Historical Film Suppressed in The United States Still Relevant Today

Carey Center for Global Good’s discussion panel on government censorship and today’s world

Rensselaerville, NY – The Nuremberg Trials was a direct result of the war crimes against humanity, genocide and crimes against the peace. The lessons of the Nuremberg Trials still resonate today as you find government censorship on human rights around the world, from the imprisonment of the Pussy Riot in Russia to the recent attacks on young teenage Pakistani girls who are fighting for their rights to education.

TheCarey Center for Global Good is hosting a screening and panel discussion of the historical film “Nuremberg: Its Lesson for Today [The Schulberg/Waletzky Restoration],” Friday, November 2 at 6:30 p.m. in the Guggenheim Auditorium, 63 Huyck Road, Rensselaerville. The panel discussion will touch on the government censorship during the Nuremberg Trials, the Cold War era and the role government has in today’s world. The award-winning panel includes, Sandra Schulberg, restoration producer and filmmaker’s daughter, Lance Morrow, an award-winning journalist and essayist for Time Magazine and Josh Friedman, Pulitzer Prize winning journalist.Lance Morrow, is available for a preview interview next week, leading up to the film screening on Friday, November 2. All the other panelists will be available at the film-screening event.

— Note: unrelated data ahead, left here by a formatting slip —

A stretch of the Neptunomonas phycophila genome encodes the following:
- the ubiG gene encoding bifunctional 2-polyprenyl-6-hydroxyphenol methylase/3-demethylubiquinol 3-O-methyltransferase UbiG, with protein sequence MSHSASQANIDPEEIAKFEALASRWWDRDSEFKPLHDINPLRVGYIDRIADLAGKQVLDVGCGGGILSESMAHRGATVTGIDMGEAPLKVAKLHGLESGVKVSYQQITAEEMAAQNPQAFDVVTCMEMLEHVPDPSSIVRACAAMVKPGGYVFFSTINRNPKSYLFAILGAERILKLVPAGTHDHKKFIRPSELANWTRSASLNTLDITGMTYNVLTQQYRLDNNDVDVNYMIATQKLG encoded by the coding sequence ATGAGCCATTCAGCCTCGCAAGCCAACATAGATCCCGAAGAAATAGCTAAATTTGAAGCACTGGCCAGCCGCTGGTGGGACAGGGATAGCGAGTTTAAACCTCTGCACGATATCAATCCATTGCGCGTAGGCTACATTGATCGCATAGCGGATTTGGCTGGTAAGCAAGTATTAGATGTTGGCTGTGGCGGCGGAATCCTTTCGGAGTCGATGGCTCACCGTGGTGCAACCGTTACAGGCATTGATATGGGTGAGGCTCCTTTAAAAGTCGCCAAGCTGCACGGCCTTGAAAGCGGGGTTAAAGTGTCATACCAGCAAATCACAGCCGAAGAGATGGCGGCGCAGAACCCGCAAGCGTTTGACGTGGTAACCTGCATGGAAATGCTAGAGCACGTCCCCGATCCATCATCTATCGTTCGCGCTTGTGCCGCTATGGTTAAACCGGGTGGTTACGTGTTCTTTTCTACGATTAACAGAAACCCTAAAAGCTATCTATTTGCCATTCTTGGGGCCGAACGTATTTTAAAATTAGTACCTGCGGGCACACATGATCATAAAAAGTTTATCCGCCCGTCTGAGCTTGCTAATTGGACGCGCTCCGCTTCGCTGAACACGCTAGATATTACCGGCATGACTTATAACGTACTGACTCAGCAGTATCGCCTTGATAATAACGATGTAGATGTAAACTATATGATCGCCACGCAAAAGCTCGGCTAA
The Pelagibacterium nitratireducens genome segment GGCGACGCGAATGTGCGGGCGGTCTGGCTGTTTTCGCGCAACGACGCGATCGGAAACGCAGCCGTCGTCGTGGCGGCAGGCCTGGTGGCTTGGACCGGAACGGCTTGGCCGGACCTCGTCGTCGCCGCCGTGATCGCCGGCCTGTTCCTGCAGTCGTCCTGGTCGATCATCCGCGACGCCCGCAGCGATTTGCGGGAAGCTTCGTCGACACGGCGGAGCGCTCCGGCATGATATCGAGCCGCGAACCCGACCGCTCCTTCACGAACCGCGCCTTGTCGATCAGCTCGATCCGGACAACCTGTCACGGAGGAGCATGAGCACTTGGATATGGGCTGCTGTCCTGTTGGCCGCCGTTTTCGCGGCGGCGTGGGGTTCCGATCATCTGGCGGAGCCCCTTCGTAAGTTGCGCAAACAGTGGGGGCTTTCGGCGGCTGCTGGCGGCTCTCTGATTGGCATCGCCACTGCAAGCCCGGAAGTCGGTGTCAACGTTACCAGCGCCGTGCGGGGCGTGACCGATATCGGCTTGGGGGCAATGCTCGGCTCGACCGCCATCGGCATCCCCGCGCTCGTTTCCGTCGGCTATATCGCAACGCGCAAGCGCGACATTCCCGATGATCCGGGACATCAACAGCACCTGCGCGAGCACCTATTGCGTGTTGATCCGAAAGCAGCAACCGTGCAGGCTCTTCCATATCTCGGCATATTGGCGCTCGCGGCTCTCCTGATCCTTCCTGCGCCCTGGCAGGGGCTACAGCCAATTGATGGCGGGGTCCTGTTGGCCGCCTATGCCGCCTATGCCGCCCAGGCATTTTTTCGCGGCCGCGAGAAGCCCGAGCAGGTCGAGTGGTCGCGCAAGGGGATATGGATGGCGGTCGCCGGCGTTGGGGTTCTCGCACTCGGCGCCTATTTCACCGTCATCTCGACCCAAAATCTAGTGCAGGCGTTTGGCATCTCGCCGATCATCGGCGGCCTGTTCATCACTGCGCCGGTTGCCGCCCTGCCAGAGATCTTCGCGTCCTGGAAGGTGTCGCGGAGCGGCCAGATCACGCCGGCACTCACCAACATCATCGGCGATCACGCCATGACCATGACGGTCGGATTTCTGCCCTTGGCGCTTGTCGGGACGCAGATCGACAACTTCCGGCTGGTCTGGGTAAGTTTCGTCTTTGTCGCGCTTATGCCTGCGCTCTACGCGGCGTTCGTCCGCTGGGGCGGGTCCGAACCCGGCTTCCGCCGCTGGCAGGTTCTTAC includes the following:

The screening is the first in a film forum series titled Censorship: Why You Should Care. The film gives insight to the Nuremberg Trials held by the International Military Tribunal between 1945 and 1946. Made for the U.S. Department of War to document the prosecution of top Nazi officials for crimes against humanity, the film was widely shown in Germany but was suppressed in the United States. Much of the original footage, evidence of the historic legal precedent, was either lost or destroyed.

“Nuremberg, a film about the first Nuremberg trial, was commissioned by the federal government, shown in Germany and then banned from being shown here at home.  Why? And is it happening today?” questions Carol Ash, President of the Carey Center for Global Good. “After the screening, panelists will lead a discussion about the significance of the film and its restoration, Government censorship of the screen and what kind of censoring happens today.”

The film also features Albany resident Supreme Court Justice Robert H. Jackson, who served as Chief U.S. Prosecutor alongside allied prosecution teams from Great Britain, France, and the Soviet Union. Jackson wanted the original film to serve as evidence of Nazi crimes against peace and pressed the US Government to release the film for American audiences.

Originally directed by Stuart Schulberg and commissioned by Pare Lorentz, the negative was struck from the best quality extant print, borrowed from the German National Film Archive, and restored under Sandra Schulberg’s direction. The restoration team reconstructed the film, making no changes to any picture frame. Its musical score was restored by Josh Waletzky and Liev Schreiber re-recorded its narration.